Wheat flour constitutes over 50% of bread formulas and about 25% of cake formulas. So controlling the quality of this key ingredient is essential. It’s quality related to breadmaking performance is usually determined by:
Protein content: Protein quantity in the wheat kernel is mainly dependent on cultivar, soil type, soil nutrients and crop climate conditions.
Composition of gluten-forming proteins (glutenins-to-gliadins ratio): Upon hydration, gliadins behave as a very extensible material, almost a viscous liquid, while glutenins as a cohesive solid. Although both influence gluten behavior, it is the larger polymeric glutenins that wield the greater influence on gluten quality.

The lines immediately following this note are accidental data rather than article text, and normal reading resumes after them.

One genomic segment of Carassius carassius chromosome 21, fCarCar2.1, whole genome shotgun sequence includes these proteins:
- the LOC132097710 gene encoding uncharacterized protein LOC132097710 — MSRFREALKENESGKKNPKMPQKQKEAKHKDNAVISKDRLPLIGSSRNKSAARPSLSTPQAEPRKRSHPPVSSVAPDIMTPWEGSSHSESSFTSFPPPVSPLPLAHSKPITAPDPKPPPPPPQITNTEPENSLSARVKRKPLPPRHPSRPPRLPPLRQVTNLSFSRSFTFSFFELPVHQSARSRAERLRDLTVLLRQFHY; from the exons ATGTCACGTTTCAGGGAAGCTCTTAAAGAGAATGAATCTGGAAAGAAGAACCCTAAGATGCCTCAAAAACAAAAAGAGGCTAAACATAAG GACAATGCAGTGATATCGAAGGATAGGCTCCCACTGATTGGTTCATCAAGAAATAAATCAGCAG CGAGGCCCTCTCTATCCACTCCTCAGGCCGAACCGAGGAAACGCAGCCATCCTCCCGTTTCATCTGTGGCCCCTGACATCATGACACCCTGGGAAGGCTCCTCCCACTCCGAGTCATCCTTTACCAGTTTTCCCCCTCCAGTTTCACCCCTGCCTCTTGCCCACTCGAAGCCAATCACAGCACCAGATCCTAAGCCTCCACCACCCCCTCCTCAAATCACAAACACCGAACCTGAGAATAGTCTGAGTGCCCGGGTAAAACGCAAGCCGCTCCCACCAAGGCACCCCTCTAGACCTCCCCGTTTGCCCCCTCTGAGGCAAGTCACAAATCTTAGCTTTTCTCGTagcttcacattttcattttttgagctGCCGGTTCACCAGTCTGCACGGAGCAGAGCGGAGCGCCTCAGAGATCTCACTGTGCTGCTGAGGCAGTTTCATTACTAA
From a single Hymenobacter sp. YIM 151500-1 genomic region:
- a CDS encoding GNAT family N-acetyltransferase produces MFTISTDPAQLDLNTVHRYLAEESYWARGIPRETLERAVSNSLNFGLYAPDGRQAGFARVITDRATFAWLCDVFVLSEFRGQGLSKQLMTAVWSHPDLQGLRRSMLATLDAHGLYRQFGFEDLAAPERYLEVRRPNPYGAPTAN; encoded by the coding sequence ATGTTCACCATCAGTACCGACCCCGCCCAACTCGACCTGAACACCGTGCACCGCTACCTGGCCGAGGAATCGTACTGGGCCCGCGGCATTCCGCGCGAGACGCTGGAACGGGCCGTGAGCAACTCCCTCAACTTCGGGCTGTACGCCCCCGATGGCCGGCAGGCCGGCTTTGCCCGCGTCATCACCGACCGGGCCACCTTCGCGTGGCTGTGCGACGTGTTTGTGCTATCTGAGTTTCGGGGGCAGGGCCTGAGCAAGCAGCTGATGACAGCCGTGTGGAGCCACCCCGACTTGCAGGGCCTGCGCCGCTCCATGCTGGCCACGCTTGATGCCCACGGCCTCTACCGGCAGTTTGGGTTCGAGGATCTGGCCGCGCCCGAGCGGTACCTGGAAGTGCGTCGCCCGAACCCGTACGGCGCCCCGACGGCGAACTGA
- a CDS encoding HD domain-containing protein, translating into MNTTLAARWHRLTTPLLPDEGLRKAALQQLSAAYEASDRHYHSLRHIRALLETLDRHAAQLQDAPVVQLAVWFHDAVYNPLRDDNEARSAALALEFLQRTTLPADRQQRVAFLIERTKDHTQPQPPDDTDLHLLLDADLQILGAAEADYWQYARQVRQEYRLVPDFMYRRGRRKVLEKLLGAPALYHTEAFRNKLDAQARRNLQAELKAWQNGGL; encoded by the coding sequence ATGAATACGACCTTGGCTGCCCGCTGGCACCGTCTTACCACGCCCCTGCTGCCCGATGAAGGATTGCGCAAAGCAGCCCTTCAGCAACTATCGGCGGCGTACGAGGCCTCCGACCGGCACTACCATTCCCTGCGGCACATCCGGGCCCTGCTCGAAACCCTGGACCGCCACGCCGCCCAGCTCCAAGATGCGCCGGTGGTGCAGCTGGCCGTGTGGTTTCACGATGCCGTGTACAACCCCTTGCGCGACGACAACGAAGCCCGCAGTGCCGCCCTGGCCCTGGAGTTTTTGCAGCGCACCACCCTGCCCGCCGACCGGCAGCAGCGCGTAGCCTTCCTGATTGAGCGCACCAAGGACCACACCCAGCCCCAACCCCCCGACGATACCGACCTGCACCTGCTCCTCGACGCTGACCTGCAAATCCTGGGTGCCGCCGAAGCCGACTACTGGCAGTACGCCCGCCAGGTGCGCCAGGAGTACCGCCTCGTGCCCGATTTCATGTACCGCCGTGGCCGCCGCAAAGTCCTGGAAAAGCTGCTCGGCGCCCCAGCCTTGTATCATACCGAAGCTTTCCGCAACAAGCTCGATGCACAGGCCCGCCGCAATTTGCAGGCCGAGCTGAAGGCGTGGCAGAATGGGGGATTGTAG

Molecular size distribution of glutenins: High-molecular-weight (HMW) glutenin subunits have a major role in dough rheology and gluten strength.
Amount and location of cysteine residues of gluten-forming proteins that contain thiol groups, i.e. oxidation potential to form disulphide bonds which create gluten-starch matrices strong enough to retain CO2 during breadmaking.
What to look for in flour
When selecting flour for a given application, it is important to bear in mind that flour must be compatible with the intended processes and formulations, and comply with the required quality attributes for optimum end product results.
Quality attributes of flour directly related to food safety
Mycotoxins and aflatoxins content
Heavy metals content
Quality attributes directly related to processability of flour:
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